As outlined in the vision paper we are pursuing the Enterprise offering with Spore Technologies. As a result of end-user and enterprise network stands the Knowledge Graph. It offers further utilization and productization value.
In regards to the token economy Spore Technologies enables to:
- charge for hosted services (which may be creating on premise private DAG networks or it means purchasing $DAG and creating state channels on the public network on behalf of our client).
- charge on a per event/message basis, API call, or per node basis
- purchase DAG for extra throughput on the network when needing to validate and create an audit trail for mission critical data.
- We foresee that Constellation Network Inc, will act as the custodian to purchase DAG, on exchanges, on behalf of our clients.
The Knowledge Graph
Constellation’s unique feature is that it allows for direct on-chain data processing. No other blockchain infrastructure is able to do that. Ethereum as a world computer falls short in that regard, as it cannot process any sizeable amount of metadata.
For the data and knowledge economies of the future this is an essential feature. In an in-house project, Constellation aims to pre-seed the Knowledge Graph in order to drive network adoption. Additionally the Knowledge Graph enables users to monetize data streams and set up data products themselves.
The Knowledge Graph is the graph network come alive and “knowing”. With the knowledge graph a data marketplace emerges when data sources are fed into the network for validation and notarization. It allows participants to exchange data and assess data quality without the need to violate existing privacy regulations. Different sources and feeds of data can be scored and ranked against each other.
The Knowledge Graph drives value in two ways for all network participants:
- Direct productization and monetization through data products (APIs, Oracles, data)
- Network value and token value through utilization
Example: Address data needs to be accurate and up to date. There are several service providers supplying address data sets. However, the data quality between providers differs. One cannot determine the quality before making the purchase and the provider cannot publish data freely to enable pre-purchase insights without breaking the privacy regulations. There is also no way to determine which provider has the most accurate data and if and how the data quality changes over time.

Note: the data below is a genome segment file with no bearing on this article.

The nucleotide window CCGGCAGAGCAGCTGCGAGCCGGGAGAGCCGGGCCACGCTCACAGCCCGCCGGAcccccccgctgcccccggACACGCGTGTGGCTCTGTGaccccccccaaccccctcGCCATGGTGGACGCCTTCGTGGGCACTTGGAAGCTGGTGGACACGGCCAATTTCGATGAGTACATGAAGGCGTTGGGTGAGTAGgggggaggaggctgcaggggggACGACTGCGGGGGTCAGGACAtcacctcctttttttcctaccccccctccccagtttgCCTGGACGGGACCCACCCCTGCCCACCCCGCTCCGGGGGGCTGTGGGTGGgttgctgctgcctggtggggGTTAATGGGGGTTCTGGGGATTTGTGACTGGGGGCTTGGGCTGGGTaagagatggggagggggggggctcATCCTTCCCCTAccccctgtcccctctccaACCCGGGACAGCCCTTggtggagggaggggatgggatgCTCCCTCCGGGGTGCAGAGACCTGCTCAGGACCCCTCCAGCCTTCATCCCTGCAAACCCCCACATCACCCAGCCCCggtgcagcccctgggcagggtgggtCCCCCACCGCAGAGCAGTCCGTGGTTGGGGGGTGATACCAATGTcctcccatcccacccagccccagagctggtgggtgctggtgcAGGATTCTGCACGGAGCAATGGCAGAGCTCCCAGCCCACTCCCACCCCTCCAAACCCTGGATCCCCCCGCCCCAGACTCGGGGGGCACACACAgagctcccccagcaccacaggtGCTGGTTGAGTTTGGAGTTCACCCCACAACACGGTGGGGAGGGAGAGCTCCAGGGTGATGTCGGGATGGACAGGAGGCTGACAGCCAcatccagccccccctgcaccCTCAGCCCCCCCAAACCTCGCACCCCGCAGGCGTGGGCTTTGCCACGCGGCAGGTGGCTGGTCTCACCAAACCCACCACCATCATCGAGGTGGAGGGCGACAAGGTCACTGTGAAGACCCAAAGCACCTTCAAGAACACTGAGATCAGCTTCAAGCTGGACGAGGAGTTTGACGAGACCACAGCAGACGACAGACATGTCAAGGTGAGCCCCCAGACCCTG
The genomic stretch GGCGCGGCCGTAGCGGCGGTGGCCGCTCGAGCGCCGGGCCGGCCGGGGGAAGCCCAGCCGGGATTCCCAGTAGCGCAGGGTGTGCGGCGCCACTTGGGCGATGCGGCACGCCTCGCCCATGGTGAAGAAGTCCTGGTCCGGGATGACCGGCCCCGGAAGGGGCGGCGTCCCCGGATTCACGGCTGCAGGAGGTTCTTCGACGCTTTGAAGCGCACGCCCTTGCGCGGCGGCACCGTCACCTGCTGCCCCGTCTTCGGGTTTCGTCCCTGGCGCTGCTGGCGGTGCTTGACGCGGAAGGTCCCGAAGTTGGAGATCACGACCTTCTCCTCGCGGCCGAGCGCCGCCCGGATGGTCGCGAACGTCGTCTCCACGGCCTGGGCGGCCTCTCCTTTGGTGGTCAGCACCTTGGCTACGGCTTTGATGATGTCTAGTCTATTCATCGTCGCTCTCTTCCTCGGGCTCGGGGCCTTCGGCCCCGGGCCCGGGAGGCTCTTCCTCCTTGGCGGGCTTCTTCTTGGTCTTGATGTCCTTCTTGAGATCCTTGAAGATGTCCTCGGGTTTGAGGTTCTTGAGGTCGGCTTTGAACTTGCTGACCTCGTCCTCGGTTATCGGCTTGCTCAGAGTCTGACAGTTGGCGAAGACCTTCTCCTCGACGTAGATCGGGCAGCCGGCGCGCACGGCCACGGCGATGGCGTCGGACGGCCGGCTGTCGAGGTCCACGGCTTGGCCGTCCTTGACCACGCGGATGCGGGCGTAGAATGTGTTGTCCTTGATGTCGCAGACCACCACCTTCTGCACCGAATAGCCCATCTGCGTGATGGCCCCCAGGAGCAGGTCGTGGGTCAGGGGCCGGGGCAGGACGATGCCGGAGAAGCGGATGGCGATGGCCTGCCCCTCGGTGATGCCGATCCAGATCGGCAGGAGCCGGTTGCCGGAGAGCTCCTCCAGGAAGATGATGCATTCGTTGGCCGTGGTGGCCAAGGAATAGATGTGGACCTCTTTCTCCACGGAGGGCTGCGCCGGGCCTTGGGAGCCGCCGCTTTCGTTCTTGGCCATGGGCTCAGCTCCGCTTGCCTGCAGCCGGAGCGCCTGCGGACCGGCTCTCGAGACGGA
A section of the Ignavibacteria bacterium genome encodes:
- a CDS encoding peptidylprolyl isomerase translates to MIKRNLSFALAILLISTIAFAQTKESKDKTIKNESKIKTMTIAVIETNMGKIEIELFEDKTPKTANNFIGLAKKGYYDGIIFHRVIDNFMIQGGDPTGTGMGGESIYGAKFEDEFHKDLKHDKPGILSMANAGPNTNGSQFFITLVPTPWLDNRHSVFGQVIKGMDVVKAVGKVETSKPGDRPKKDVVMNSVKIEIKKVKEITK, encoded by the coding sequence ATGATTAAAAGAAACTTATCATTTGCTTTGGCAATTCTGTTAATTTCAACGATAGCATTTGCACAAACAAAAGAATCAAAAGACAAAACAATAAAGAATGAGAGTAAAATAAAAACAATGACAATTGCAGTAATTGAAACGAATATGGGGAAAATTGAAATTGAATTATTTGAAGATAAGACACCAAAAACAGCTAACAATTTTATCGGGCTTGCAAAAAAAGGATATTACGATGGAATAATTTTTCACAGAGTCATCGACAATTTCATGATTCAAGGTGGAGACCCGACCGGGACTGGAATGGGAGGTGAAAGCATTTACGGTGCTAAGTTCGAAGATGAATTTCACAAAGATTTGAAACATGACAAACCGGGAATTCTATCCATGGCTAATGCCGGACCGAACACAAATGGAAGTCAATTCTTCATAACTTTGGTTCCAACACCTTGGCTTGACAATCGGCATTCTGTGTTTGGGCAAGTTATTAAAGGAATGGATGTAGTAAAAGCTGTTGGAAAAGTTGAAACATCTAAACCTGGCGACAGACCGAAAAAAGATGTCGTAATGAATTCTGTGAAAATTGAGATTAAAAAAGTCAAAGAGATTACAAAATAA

As each use case and data stream is on-boarded onto the Constellation network the Knowledge Graph grows and becomes more valuable. Each (additional) datastream that feeds into the Knowledge Graph represents ongoing throughput needs in the Constellation network. In this way, Constellation will not only be utilizing the network bandwidth towards a productized outcome, but also incentivizes engagement in the token economy where throughput needs are accessible by contributing network resources or purchasing throughput allocations with $DAG. Increased throughput demands will increase the value of throughput with its tokenized representation $DAG.
4.3 Staking in Nodes
Validator rewards are contributing to the liquid token supply in the ecosystem, while staking for nodes decreases liquidity in the ecosystem.
In order to run a foundation level node a minimum of 250,000 DAG is needed. This feature is designed to incentivize early adopters and token holders to utilize their tokens in order to contribute their resources to the network.
The network will grow in its first iteration after Mainnet launch to a 100 nodes locking up liquidity of 25,000,000 DAG. We project that in its fully built-out mode the staking in nodes may bind up to 250,000,000 DAG.
$DAG tokens are staked in the node’s wallet. The protocol checks if the required minimum amount is present in the wallet before allowing the node to participate in the consensus round.
Constellation treats staking in nodes different than others, as staking enables access to the network but does not influence consensus. Thus the reputation based consensus remains truly meritocratic and does not entail the issues associated with giving the highest bidder more influence in the network.